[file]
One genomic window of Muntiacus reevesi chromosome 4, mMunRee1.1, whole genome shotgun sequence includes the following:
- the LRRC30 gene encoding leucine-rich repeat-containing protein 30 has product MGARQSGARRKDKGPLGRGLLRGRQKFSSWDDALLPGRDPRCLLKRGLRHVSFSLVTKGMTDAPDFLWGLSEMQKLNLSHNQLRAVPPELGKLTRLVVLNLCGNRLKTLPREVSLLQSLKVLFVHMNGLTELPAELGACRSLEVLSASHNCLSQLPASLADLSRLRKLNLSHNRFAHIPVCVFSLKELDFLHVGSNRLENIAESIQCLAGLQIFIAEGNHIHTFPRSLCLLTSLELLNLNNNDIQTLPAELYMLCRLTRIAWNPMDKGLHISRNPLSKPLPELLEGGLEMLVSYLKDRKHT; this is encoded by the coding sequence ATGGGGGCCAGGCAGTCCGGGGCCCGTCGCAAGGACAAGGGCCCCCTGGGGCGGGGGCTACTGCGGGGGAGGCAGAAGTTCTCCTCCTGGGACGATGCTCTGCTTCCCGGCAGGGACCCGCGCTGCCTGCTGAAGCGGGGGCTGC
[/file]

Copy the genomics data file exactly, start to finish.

One genomic window of Muntiacus reevesi chromosome 4, mMunRee1.1, whole genome shotgun sequence includes the following:
- the LRRC30 gene encoding leucine-rich repeat-containing protein 30 has product MGARQSGARRKDKGPLGRGLLRGRQKFSSWDDALLPGRDPRCLLKRGLRHVSFSLVTKGMTDAPDFLWGLSEMQKLNLSHNQLRAVPPELGKLTRLVVLNLCGNRLKTLPREVSLLQSLKVLFVHMNGLTELPAELGACRSLEVLSASHNCLSQLPASLADLSRLRKLNLSHNRFAHIPVCVFSLKELDFLHVGSNRLENIAESIQCLAGLQIFIAEGNHIHTFPRSLCLLTSLELLNLNNNDIQTLPAELYMLCRLTRIAWNPMDKGLHISRNPLSKPLPELLEGGLEMLVSYLKDRKHT; this is encoded by the coding sequence ATGGGGGCCAGGCAGTCCGGGGCCCGTCGCAAGGACAAGGGCCCCCTGGGGCGGGGGCTACTGCGGGGGAGGCAGAAGTTCTCCTCCTGGGACGATGCTCTGCTTCCCGGCAGGGACCCGCGCTGCCTGCTGAAGCGGGGGCTGC